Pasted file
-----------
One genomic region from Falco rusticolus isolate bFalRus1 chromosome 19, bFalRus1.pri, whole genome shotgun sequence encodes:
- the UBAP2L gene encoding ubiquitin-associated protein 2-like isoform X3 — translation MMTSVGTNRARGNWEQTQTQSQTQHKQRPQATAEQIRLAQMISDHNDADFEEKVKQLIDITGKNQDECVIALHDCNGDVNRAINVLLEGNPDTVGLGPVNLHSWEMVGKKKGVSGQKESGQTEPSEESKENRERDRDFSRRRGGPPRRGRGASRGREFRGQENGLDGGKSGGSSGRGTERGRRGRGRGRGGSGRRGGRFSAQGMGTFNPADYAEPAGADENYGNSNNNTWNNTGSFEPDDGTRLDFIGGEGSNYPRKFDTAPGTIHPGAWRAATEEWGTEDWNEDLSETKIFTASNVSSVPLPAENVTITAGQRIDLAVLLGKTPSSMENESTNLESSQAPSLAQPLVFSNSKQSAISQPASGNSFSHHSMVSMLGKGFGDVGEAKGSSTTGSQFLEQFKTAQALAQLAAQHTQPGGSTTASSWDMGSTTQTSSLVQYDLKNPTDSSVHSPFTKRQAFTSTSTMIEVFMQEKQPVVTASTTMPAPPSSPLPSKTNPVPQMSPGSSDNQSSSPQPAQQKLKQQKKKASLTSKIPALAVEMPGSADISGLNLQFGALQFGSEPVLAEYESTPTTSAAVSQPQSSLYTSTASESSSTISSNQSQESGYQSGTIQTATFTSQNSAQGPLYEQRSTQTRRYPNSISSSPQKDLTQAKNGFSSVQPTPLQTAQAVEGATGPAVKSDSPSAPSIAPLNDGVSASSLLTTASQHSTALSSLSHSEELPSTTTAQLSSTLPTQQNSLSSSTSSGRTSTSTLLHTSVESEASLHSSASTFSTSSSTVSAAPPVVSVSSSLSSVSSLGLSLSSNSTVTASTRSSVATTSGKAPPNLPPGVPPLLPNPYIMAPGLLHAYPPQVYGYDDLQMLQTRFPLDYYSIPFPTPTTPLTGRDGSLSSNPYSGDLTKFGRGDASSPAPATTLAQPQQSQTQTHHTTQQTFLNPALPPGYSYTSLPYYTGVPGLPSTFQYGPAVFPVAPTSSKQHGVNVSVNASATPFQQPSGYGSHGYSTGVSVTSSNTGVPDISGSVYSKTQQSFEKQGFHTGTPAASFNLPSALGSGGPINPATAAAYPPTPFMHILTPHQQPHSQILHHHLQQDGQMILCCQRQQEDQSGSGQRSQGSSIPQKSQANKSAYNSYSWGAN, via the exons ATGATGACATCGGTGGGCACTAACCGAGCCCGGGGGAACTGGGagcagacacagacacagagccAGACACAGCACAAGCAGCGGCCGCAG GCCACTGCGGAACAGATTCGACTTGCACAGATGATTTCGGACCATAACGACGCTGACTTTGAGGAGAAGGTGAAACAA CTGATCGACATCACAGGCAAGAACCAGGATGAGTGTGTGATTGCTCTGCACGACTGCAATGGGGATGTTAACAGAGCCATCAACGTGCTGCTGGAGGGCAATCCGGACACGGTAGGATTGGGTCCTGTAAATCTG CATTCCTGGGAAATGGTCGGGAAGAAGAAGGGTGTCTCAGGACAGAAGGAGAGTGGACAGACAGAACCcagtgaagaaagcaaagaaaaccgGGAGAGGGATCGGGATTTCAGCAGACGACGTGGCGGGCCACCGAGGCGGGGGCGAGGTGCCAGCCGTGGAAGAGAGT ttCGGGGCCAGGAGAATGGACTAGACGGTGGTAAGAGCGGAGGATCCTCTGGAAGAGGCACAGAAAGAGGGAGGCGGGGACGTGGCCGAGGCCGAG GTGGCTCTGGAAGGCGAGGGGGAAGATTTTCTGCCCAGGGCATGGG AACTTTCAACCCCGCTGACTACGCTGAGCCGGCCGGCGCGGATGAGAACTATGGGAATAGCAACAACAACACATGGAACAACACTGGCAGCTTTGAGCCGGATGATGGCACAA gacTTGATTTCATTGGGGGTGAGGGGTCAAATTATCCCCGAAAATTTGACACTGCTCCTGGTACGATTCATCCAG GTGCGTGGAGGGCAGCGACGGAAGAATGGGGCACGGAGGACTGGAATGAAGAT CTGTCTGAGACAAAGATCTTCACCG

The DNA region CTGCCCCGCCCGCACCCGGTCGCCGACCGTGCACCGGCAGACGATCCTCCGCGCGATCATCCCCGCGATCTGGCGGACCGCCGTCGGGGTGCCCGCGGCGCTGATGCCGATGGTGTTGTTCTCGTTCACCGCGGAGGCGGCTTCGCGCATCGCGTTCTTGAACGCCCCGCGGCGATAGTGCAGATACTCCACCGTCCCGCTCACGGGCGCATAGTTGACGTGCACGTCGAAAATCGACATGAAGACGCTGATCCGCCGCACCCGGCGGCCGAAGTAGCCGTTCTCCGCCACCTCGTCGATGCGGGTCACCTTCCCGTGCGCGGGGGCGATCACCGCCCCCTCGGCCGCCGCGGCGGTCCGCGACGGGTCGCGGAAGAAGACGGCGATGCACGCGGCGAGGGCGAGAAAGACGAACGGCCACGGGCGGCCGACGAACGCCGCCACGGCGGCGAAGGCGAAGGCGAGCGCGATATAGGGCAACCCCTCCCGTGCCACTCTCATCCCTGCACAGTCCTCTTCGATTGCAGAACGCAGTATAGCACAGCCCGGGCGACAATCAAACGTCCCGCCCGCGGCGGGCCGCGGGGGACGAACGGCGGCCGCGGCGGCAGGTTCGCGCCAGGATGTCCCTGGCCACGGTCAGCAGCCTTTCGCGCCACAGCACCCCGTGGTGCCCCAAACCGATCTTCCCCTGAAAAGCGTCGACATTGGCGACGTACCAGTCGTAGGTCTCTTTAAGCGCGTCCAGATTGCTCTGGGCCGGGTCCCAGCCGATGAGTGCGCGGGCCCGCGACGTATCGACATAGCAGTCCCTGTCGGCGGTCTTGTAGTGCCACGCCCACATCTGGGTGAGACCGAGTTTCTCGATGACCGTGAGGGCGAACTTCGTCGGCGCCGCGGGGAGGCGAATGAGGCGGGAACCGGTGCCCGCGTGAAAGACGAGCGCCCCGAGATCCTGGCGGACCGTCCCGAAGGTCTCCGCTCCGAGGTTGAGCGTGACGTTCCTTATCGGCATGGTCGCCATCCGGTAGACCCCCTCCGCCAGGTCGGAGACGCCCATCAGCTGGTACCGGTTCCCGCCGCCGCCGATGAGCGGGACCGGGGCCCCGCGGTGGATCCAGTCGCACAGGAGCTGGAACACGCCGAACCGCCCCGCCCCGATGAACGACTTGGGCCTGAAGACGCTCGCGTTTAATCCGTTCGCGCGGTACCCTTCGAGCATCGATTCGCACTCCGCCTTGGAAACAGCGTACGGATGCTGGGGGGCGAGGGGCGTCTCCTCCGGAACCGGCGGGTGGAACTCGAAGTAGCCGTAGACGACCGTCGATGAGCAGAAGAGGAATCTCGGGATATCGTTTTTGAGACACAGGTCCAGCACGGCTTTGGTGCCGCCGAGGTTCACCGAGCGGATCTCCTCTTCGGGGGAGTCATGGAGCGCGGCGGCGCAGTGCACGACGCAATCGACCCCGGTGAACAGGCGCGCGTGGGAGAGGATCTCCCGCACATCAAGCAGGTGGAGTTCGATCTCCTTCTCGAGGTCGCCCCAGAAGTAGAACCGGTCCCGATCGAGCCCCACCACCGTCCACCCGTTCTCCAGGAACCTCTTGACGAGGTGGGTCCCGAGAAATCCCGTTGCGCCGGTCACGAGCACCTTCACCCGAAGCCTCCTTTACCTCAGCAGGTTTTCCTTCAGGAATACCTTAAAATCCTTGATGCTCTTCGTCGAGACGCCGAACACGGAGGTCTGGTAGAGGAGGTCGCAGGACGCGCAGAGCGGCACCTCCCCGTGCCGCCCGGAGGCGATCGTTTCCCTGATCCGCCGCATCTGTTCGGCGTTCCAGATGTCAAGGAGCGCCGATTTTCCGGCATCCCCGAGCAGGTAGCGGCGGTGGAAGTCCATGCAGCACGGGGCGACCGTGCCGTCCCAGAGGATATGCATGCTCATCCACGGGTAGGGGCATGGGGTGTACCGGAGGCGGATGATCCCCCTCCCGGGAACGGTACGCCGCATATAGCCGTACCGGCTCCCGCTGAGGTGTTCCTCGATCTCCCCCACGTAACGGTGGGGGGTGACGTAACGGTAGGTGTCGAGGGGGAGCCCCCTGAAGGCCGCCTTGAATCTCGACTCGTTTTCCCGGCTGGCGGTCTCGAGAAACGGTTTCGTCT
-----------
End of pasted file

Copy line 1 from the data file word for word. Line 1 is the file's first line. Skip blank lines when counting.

One genomic region from Falco rusticolus isolate bFalRus1 chromosome 19, bFalRus1.pri, whole genome shotgun sequence encodes: